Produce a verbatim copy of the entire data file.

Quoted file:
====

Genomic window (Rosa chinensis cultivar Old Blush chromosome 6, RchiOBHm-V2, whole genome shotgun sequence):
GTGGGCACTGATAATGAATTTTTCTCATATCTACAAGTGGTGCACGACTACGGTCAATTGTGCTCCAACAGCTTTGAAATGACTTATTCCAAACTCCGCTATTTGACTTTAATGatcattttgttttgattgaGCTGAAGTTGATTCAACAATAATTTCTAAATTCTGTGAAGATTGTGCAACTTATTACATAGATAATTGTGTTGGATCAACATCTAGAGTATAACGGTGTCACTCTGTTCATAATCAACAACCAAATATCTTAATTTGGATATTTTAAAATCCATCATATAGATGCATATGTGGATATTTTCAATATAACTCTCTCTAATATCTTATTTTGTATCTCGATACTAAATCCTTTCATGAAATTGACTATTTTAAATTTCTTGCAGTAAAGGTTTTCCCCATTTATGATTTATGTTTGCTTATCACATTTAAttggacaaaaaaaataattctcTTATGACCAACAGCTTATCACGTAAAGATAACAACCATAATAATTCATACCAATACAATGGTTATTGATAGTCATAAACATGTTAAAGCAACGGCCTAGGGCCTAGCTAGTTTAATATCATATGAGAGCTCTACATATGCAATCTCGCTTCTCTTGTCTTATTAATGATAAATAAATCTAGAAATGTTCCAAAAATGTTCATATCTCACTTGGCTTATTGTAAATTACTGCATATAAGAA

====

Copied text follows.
Genomic window (Rosa chinensis cultivar Old Blush chromosome 6, RchiOBHm-V2, whole genome shotgun sequence):
GTGGGCACTGATAATGAATTTTTCTCATATCTACAAGTGGTGCACGACTACGGTCAATTGTGCTCCAACAGCTTTGAAATGACTTATTCCAAACTCCGCTATTTGACTTTAATGatcattttgttttgattgaGCTGAAGTTGATTCAACAATAATTTCTAAATTCTGTGAAGATTGTGCAACTTATTACATAGATAATTGTGTTGGATCAACATCTAGAGTATAACGGTGTCACTCTGTTCATAATCAACAACCAAATATCTTAATTTGGATATTTTAAAATCCATCATATAGATGCATATGTGGATATTTTCAATATAACTCTCTCTAATATCTTATTTTGTATCTCGATACTAAATCCTTTCATGAAATTGACTATTTTAAATTTCTTGCAGTAAAGGTTTTCCCCATTTATGATTTATGTTTGCTTATCACATTTAAttggacaaaaaaaataattctcTTATGACCAACAGCTTATCACGTAAAGATAACAACCATAATAATTCATACCAATACAATGGTTATTGATAGTCATAAACATGTTAAAGCAACGGCCTAGGGCCTAGCTAGTTTAATATCATATGAGAGCTCTACATATGCAATCTCGCTTCTCTTGTCTTATTAATGATAAATAAATCTAGAAATGTTCCAAAAATGTTCATATCTCACTTGGCTTATTGTAAATTACTGCATATAAGAA